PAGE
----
This week’s GDP release confirmed the New Zealand economy entered 2014 growing strongly largely thanks to the three C’s of confidence, construction and commodity prices. March GDP growth came in at 1.0%, a touch under our forecast of 1.1%. Thanks to positive revisions to prior quarters, year-on-year and annual growth came in stronger than expected at 3.8% and 3.3% respectively. That’s the fastest annual average growth since late 2007.
were no real surprises in the result – construction was the start performer
rising 12.5%. But this followed a couple
of flat quarters so much of this was due to timing/catch-up. Growth elsewhere was more modest but
generally broad-based. A couple of
sectors went backwards over the quarter.
The decline in wholesale trade followed a strong prior quarter so we put
that down to data volatility. The
decline in business services was more meaningful and consistent with recent
softer housing (real estate) data.
are now well into the June quarter and the pace of growth appears to be
moderating somewhat. While business and
consumer confidence remain at healthy levels they are off their recent
highs. Recent housing market data has
been a touch softer than expected, although we put at least some of that down
to the way Easter and ANZAC fell in April with many folk taking an extended
break over the two long weekends. Retail
spending growth has also lost some momentum recently.
commodity prices have fallen faster than we thought they would and Fonterra’s
opening milk price forecast for 2014/15 is commensurately lower. The May BNZ-BusinessNZ manufacturing PMI for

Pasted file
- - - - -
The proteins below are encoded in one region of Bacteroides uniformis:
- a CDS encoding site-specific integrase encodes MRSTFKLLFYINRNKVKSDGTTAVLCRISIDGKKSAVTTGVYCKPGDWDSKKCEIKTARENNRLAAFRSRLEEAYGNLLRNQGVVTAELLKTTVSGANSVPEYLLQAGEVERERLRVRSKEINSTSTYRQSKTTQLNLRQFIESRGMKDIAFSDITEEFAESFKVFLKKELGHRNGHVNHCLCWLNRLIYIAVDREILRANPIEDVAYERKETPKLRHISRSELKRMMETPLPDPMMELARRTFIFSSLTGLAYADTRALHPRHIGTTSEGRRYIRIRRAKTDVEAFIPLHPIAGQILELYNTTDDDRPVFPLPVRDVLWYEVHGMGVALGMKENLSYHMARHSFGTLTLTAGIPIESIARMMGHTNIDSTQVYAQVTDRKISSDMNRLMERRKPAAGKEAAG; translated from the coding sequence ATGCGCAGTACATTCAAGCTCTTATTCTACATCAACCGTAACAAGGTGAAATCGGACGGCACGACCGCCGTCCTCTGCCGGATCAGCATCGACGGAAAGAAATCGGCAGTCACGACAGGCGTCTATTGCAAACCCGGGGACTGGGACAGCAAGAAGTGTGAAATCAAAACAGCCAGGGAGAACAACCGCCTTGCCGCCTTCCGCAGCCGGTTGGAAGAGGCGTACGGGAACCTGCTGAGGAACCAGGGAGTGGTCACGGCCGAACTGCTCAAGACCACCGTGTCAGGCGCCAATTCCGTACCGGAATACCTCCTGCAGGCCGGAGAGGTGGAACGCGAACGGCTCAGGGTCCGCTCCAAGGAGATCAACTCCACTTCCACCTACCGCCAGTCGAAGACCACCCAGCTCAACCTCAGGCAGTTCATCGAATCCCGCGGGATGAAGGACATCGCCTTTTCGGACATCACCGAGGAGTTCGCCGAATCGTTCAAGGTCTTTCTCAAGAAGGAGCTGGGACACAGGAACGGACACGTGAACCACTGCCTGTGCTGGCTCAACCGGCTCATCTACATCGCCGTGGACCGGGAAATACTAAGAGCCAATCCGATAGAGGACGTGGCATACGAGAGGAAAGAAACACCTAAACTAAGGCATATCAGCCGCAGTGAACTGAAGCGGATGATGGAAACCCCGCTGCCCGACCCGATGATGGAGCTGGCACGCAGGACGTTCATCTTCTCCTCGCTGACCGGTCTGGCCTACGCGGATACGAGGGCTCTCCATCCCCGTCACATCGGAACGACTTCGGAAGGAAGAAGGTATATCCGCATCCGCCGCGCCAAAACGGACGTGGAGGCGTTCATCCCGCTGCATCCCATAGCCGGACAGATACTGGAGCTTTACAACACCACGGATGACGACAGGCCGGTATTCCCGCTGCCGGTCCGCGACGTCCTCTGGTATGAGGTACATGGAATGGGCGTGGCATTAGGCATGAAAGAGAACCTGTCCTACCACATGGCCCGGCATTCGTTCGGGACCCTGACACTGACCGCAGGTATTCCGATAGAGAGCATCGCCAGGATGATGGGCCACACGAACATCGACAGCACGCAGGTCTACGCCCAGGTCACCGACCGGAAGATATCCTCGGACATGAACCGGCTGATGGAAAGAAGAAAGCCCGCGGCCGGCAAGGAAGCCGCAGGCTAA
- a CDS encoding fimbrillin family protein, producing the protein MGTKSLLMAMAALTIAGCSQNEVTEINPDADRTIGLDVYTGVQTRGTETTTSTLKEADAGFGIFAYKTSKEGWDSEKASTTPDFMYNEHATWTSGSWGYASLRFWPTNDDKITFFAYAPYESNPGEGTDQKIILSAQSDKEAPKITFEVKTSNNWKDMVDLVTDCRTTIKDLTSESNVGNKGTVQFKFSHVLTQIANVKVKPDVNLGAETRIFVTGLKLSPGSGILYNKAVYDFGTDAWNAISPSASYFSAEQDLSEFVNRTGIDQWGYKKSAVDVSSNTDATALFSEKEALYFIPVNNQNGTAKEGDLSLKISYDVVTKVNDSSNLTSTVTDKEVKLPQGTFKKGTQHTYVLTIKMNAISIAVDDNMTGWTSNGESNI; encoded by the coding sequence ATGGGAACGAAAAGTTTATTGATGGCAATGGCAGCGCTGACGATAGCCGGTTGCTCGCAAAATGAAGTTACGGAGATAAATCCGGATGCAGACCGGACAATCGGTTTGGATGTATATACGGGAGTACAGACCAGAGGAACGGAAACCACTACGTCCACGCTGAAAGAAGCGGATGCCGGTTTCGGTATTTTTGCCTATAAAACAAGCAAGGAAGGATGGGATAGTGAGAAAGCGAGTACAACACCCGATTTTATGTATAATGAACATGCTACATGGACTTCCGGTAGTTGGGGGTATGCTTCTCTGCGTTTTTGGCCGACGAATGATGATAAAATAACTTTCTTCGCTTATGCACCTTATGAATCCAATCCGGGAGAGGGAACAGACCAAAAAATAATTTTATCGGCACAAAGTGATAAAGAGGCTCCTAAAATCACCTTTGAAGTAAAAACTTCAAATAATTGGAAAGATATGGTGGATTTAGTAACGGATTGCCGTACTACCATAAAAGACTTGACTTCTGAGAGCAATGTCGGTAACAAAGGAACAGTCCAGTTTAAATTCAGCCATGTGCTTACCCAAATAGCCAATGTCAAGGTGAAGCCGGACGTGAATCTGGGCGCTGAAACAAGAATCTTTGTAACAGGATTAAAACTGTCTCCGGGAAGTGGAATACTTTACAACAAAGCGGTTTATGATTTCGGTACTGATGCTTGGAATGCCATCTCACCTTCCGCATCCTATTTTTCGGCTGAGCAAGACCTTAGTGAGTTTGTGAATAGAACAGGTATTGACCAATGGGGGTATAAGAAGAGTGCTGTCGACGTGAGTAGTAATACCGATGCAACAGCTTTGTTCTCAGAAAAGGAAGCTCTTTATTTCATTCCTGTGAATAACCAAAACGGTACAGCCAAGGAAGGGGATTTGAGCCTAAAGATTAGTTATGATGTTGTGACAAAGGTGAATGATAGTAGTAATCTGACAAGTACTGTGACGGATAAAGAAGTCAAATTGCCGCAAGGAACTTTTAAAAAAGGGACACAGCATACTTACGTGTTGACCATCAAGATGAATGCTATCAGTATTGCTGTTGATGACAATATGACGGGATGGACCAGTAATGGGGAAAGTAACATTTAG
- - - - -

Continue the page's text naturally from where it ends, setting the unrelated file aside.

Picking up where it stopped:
May showed another decline although the index remains in expansion
territory. And of course the Reserve
Bank of New Zealand has begun the process of withdrawing the significant
monetary stimulus in the economy and is expected to continue to do so.
are a couple of recent developments that are positive for the growth
story. Despite the Reserve Bank raising
interest rates, fixed rate mortgages have actually fallen recently on the back
of lower global interest rates. And of
course net inward migration has continued to climb. The construction sector will continue to underpin
growth in the period ahead, although not at the pace seen in the March quarter.
the pace of growth is expected to moderate from the June quarter of this year
it will remain solid and, importantly, in excess of our potential to grow
without generating inflation. That means
pressure on resources, upward pressure on inflation and further tightening in
For more information on the outlook for the
New Zealand economy, equities, fixed interest and the NZD, have a look at our
latest issue of New Zealand Insights which you can find here.